It is unlike­ly that any­one will argue with the fact that Lon­don is one of the main tourist des­ti­na­tions in the world. Accord­ing to offi­cial sta­tis­tics, Lon­don attracts over 15 mil­lion vis­i­tors a year. The British cap­i­tal is a vibrant con­cen­tra­tion of art, enter­tain­ment, music and numer­ous mon­u­ments. The British are right­ly proud of the huge con­cen­tra­tion of cul­tur­al attrac­tions in Lon­don. From roy­al palaces to the Hous­es of Par­lia­ment, Roman ruins, cas­tles and cathe­drals, you can spend many days explor­ing the city’s land­marks, but always find some­thing new and inter­est­ing.London Attractions

Entry relat­ed to loca­tion: Lon­don

The cap­i­tal of Eng­land and the Unit­ed King­dom is also the most pop­u­lous city in the UK with over 9 mil­lion inhab­i­tants. The his­to­ry of Lon­don goes back over 2,000 years, when the Romans first found­ed the ancient city of Lon­dini­um here. Numer­ous tourists come here through­out the year, and if you plan to be among them, here is a list of the top 17 Lon­don attrac­tions for the active trav­el­er.

British museum

Locat­ed in the Blooms­bury area, the British Muse­um is ded­i­cat­ed to human his­to­ry and cul­ture. Its per­ma­nent col­lec­tion of approx­i­mate­ly 8 mil­lion works is one of the largest and most com­pre­hen­sive exhi­bi­tions in the world, span­ning the his­to­ry of all con­ti­nents. The British Muse­um illus­trates and doc­u­ments the his­to­ry of human cul­ture from its incep­tion to the present day. Vis­it­ing the muse­um is free, but some­times there are small queues.
British museum

Westminster Palace

The Palace of West­min­ster (more com­mon­ly known as the House of Com­mons and the House of Lords) is the Hous­es of Par­lia­ment in the Unit­ed King­dom. The his­to­ry of the House of Com­mons and the House of Lords spans over 900 years, from the time of the Anglo-Sax­ons to the present day. The cur­rent build­ing was built in the 19th cen­tu­ry, restored after a fire in the mag­nif­i­cent tra­di­tion of Vic­to­ri­an neo-Goth­ic archi­tec­ture. The exte­ri­or of the Palace of West­min­ster is dec­o­rat­ed with Big Ben, the leg­endary clock tow­er on the banks of the Riv­er Thames. This land­mark of Lon­don is rec­og­niz­able all over the world and is one of the most vis­it­ed places in Lon­don.

Tate Modern

Tate Mod­ern is the UK’s nation­al gallery for inter­na­tion­al con­tem­po­rary art. She is part of the Tate Group (along with Tate Britain, Tate Liv­er­pool, Tate St Ives and Tate Online). Tate Mod­ern is the most vis­it­ed con­tem­po­rary art gallery in the world, with 4.7 mil­lion vis­i­tors a year. Admis­sion to the Tate Mod­ern is absolute­ly free, with the excep­tion of some spe­cial exhi­bi­tions.
tate modern

Tower of London

The Tow­er of Lon­don is a his­toric cas­tle locat­ed on the north bank of the Riv­er Thames in cen­tral Lon­don. This famous land­mark is locat­ed in Lon­don’s Tow­er Ham­lets, sep­a­rat­ed from the east­ern edge of Lon­don City Square by the open space of Tow­er Hill. The Tow­er was found­ed towards the end of 1066, in hon­or of the Nor­man con­quest of Eng­land. In gen­er­al, this is a com­plex of sev­er­al build­ings in two rings of pro­tec­tive walls and a moat. The Tow­er of Lon­don has played a very impor­tant role in Eng­lish his­to­ry.
London Attractions

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Madame Tussauds museum

Madame Tus­sauds is a wax muse­um in Lon­don with branch­es in many major cities on four con­ti­nents. It was found­ed by the wax sculp­tor Marie Tus­sauds, becom­ing one of the main attrac­tions in Lon­don. Wax fig­ures of his­tor­i­cal and roy­al fig­ures, movie stars, sports stars and even infa­mous assas­sins are on dis­play here.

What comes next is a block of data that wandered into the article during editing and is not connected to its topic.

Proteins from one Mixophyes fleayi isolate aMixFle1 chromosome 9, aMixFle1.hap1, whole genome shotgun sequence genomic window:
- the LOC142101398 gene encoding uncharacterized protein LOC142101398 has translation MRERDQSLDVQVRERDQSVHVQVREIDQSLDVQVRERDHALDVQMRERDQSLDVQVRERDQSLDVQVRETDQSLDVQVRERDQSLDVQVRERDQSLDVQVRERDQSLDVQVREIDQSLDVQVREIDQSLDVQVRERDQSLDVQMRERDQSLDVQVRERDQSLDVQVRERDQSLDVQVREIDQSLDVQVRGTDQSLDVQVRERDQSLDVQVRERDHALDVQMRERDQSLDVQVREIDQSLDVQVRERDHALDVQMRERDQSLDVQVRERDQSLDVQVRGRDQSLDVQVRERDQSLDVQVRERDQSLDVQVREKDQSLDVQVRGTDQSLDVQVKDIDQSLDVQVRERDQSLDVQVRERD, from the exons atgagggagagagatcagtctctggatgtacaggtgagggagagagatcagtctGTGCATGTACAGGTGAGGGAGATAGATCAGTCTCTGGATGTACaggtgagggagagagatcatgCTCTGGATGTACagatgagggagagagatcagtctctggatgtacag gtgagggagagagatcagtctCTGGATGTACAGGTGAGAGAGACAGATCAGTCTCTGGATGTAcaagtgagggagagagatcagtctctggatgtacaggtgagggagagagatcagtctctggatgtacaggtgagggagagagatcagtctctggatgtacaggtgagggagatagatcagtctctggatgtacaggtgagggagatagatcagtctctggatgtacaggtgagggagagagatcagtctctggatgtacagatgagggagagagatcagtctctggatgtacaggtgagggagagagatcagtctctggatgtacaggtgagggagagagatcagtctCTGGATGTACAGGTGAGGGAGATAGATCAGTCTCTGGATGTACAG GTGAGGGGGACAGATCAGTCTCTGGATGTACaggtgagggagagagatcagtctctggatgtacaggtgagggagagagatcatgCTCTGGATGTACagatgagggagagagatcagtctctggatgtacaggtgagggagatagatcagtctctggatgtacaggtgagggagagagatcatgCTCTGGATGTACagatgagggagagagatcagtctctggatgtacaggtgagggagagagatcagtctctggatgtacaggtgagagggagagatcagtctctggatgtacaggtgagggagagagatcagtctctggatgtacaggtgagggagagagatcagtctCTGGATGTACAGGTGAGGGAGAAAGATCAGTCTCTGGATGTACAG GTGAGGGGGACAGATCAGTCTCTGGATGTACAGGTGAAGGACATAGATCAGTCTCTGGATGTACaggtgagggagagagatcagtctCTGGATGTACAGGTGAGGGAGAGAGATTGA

beatles at tussauds museum

Science Museum

The Sci­ence Muse­um is the largest muse­um on Exhi­bi­tion Road in South Kens­ing­ton. It was found­ed in 1857 and today is one of the most vis­it­ed places in the city, attract­ing 3.3 mil­lion vis­i­tors annu­al­ly. Here you can expe­ri­ence the main sci­en­tif­ic achieve­ments of the past 300 years, as well as vis­it the stun­ning IMAX cin­e­ma. Entrance to the Sci­ence Muse­um is absolute­ly free.
science museum

Museum of Natural History

The muse­um is entire­ly devot­ed to earth sci­ences and includes approx­i­mate­ly 80 mil­lion exhibits in five main groups: botany, ento­mol­o­gy, min­er­al­o­gy, pale­on­tol­ogy and zool­o­gy. The Muse­um of Nat­ur­al His­to­ry is a world-renowned research cen­ter spe­cial­iz­ing in the tax­on­o­my, iden­ti­fi­ca­tion and con­ser­va­tion of the rich­es of the earth. Con­sid­er­ing the age of the insti­tu­tion, many of the exhibits have a very great his­tor­i­cal as well as sci­en­tif­ic sig­nif­i­cance. Some spec­i­mens were col­lect­ed by Charles Dar­win him­self. Like all oth­er muse­ums in Lon­don, the Nat­ur­al His­to­ry Muse­um does not require any entrance fee.
natural history

“London Eye”

A mod­ern but already very pop­u­lar attrac­tion in Lon­don is the Lon­don Eye, a giant fer­ris wheel locat­ed in Jubilee Gar­dens on the South Bank of the Thames. The 135 meters high Fer­ris Wheel was cre­at­ed in hon­or of the mil­len­ni­um of Lon­don. On a clear day, vis­i­bil­i­ty from the sum­mit is 40 kilo­me­ters.
london eye

Victoria and Albert Museum

Lon­don’s Vic­to­ria and Albert Muse­um is the world’s largest muse­um of dec­o­ra­tive arts and design, with a per­ma­nent col­lec­tion of over 4.5 mil­lion items. It was found­ed in 1852 and named after Queen Vic­to­ria and Prince Albert. Per­mis­sion to V&A is free except for spe­cial exhi­bi­tions and events.
victoria and albert

National Gallery

The Nation­al Gallery is an art muse­um on Trafal­gar Square in Lon­don, found­ed in 1824. It hous­es the nation­al col­lec­tion of art in the West­ern Euro­pean tra­di­tion from the 13th to the 19th cen­turies. It is one of the most vis­it­ed muse­ums in the world, after the Lou­vre in Paris, the British Muse­um and the Met­ro­pol­i­tan Muse­um of Art.
national gallery

Trafalgar Square